[PD] libPd timing issue, seemingly caused by processing multiple 'ticks' of audio blocks.

i go bananas hard.off at gmail.com
Wed Nov 11 07:45:27 CET 2015

Hi Chris, and thanks for your input.  Yeah this is for that Link stuff...

Thanks for the explanations and diagrams, and it's pretty much as i

But i don't think you properly see what my workaround does.

See, the problem is not with latency, per say...because the Link framework
has that covered...so we can have quite a bit of latency, and as far as i
know, all devices just sync to the slowest one.

The problem is, that messages coming into libPd seem to only be processed
on these multi-block boundaries.  Even with just 10ms or 20ms of samples
per process loop, that's still a lot of drift for something like a drum
machine sending sync every 120ms or whatever.

So to go back to your diagram:

a: >XX|XX|X_|__|*_|__|__|__>

b: >XX|XX|XX|XX|*X|XX|X_|__>

in this case, i would assume that the * message sent to (a) is processed at
the beginning of the next multi-block.

BUT, i would also assume that the * message sent to (b) is also processed
at the beginning of the next multi-block - because:  messages are only
converted to audio on block boundaries. In this case, because you are
processing 8 blocks at once, then messages will only  be processed at the
beginning of the next 8 blocks, regardless of where they appear, or how far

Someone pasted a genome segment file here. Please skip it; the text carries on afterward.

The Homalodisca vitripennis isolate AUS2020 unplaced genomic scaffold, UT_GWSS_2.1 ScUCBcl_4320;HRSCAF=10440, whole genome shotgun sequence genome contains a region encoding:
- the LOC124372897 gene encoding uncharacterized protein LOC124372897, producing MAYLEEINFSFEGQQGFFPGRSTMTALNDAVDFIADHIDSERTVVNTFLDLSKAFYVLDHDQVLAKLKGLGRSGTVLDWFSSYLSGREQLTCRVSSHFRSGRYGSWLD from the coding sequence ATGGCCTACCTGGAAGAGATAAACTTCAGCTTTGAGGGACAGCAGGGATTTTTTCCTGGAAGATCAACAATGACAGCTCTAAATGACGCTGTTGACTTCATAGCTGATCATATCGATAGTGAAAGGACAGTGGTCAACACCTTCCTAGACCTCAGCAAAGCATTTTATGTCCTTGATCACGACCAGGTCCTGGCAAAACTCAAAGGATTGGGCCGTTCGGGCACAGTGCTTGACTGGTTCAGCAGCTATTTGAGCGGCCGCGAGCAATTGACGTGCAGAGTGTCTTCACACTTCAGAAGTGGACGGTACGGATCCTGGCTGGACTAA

the processing has proceeded.  I just can't see that it could be any

So, what you get, is this system where messages are only processed in the
audio thread every time that multi-block boundary is reached....just as
messages in pd itself are just added to the audio thread on block block

BUT....there is a workaround in pd.  You can use the scheduler, via
[delay], [pipe], [metro] to make sure that messages are triggered in the
audio thread between blocks.
It's that type of behaviour that i want to leverage to make sure that clock
messages are delayed the correct amount in the next block so that we don't
get this wonky sync.  Yes, i understand that means that we have to have
added latency, but as you said Chris,
"You can't really work around physics"

On Wed, Nov 11, 2015 at 11:42 AM, Chris McCormick <chris at mccormick.cx>

> Hello!
> On 11/11/15 09:18, i go bananas wrote:
>> We're trying to implement various sync options in an iOS libPd-based
>> app, and have run across a noticeable drift in the timing.
> From Oliver's previous email I guess you're also trying to integrate
> Abelton's "link sync" with your libpd based apps.
> https://www.ableton.com/en/link/
> The app uses
>> 8 'ticks' of 64 samples for faster devices, and 16 ticks for slower ones.
>> Basically what this means, is that messages are only being processed on
>> these larger multi-block boundaries of 512 or 1024 samples.  And that's
>> not good enough for keeping timing tight.
>> Of course, the first question is:  Has anyone already made a workaround
>> to this issue???
> You can't really work around physics.
> Or does anyone know of a way to make sure libPd processes messages with